Ballerinas Across the Andes, or The Great Ecstasy of Werner H.
We lost the first girl before we even got on the boat
We’d been stuck out on the Argentinean pampas for a week, waiting for the steamer that was going to take us up the river. We spent our days sitting on the hotel porch drinking pisco sours and staring into the vast landscape as the ballerinas smoked cigarettes and told obscene Russian folk tales.
It was Svetlana who bolted, of course. Gloomy, nervous Svetlana, with her pale, wheat-coloured eyes full of the Ukrainian steppe. Maybe something out in all that immensity reminded her of home.
Her note said she’d run away with one of the local capybara herders. We never saw her again.
She was one of the lucky ones.
It was the early 1980s, that age of miracles, and Werner H. was the world’s second most famous German film director.
He was the man who had persuaded five hundred death row prisoners to act in a musical version of The Sinking of the Titanic.
Who had wrestled a dolphin to death for a film about environmental destruction.
Who had declared: “The universe is absurd: my role is only to try to challenge that absurdity.”
For his latest film he was attempting to transport a troupe of Russian ballerinas over the Argentinean Andes into Chile, on foot, at the height of military tensions between the two countries. It would be a sort of sequel to his early hit Over the Alps with Midgets.
Nobody was sure where he’d got the ballerinas from. The rumour was that he’d won them in a game of poker with the East German ambassador.
Whatever the truth of it, by the time we’d reached the foothills we were already down two more girls – one taken by giant otters during the five-day jungle riverboat journey, the other killed by a poison arrow – and the rest of the company were starting to get nervous.
“I appreciate artistic intention,” said Lyudmila, as we loaded up the llamas in the shadow of the twelve-thousand-foot peaks, “I am just not convinced by aesthetic and social value, on balance.”
Lyudmila was the prima ballerina and de facto leader of the troupe. She smoked more than any human being I’d ever met.
“You are writer,” she said. “You know about these things,”
I wasn’t really a writer. I’d just answered a job ad at film school – ‘script assistant needed, incredibly dangerous project, orphan preferred’ – and here I was, loading film canisters onto a herd of llamas named after the 1978 World Cup-Winning Argentinean football team.
“I’m not sure you can necessarily put a value on works of art,” I said, patting Ricky Villa the llama on the shoulder.
I was beginning to suspect I was in love with Lyudmila. Lyudmila with her sturdy Siberian knees and her magnificent cheekbones of the people. Lyudmila whose beauty could have launched a thousand tractor factories.
“Ha!” was all she replied.
Hector the llama herder drank his maté and kept his own counsel.
It took us three weeks of slow climbing to reach the fifteen-thousand-foot-high Juanita pass. The weather was terrible, and we lost four more girls and two guides on the way.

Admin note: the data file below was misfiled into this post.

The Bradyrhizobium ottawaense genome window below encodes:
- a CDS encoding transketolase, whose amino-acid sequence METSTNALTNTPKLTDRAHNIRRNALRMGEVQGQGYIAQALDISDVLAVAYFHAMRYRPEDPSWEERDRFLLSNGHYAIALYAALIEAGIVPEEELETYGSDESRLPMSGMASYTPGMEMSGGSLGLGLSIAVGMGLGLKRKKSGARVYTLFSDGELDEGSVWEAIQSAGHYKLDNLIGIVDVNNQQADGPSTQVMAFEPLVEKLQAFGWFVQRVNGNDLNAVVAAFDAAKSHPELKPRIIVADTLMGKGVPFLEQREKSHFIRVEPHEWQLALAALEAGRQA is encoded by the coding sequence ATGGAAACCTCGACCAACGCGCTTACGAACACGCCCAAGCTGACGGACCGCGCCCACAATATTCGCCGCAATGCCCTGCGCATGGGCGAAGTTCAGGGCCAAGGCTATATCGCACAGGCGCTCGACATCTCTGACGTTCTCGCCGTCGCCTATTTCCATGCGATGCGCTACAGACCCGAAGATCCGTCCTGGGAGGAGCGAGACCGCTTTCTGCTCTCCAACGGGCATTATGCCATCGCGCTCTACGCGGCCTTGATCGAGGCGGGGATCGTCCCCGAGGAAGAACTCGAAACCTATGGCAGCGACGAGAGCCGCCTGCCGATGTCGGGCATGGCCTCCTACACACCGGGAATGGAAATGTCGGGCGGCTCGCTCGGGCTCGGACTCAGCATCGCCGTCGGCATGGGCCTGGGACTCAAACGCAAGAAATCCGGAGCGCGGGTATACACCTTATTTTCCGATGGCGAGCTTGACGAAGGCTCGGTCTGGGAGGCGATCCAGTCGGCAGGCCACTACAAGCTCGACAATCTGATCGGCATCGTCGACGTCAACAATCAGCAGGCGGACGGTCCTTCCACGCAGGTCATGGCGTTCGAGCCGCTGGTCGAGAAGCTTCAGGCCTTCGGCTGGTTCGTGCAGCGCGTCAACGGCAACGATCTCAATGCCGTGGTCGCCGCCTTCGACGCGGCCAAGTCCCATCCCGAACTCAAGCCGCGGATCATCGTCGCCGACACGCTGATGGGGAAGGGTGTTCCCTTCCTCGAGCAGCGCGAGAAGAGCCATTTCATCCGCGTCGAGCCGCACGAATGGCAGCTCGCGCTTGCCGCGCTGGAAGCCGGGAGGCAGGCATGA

Our director was living up to his formidable reputation by throwing daily tantrums whenever the climate, or the light, or another death came between him and his vision.
“These mountains are an obscenity!” he screamed into the wind. “They are the geological manifestation of moral terror! Nature is a dog that keeps on returning to its vomit!”
And so on.
Nevertheless, it was clear that he was getting some spectacular footage as the ballerinas battled against the elements.
There was no script as such. Every evening H. and his ancient cameraman Dieter planned the next day’s shots while the rest of us sat around the fire eating roast guinea pig.
Dieter had been with H. for twenty-five years. One afternoon, as we paused between shots, I asked him why.
He squinted at me through his pipe smoke.
“Better to follow the dream of a madman than no dream at all,” he said.
As for the ballerinas, I couldn’t help thinking Moscow was probably glad to see the back of them. For all their beauty and talent, they were a demanding, surly bunch. They missed their mothers, and vodka, and good shoes, and the magnificent Moscow subway, and they made sure everyone knew it.
Also Lyudmila kept sleeping with me every few days when she was feeling homesick, leaving me thoroughly confused.
One morning I came across H. as I was returning from a surreptitious visit to Lyudmila’s tent. It was a few minutes before dawn and he was tracking the flight of a huge condor through the telescopic sight of an antique German army rifle.
“Would it be a sin to shoot it, do you think?” he said, as we watched the bird soaring against the dead white of the mountaintops. “Would that finally get God’s attention?”
I said I wasn’t sure.
H. blinked and lowered the rifle, as if noticing me for the first time. The condor floated away in the half-light.
“Three hundred years ago travellers crossing the Alps wore blindfolds to avoid being driven mad by the site of the ungodly summits,” he told me. “Now we must adopt their methods.”
And so the next day blindfolds were issued to the entire crew.
By sunset we’d lost another guide, two more girls and three llamas.
If you want to cross from Argentina into Chile without worrying about things like military checkpoints, passports, visas and filming permits, the only route is over the O’Higgins glacier. Then you have an easy path down to the treeline and along the old Inca paths toward the foothills and the coast.
The only problem is that no one has ever made it across the O’Higgins alive.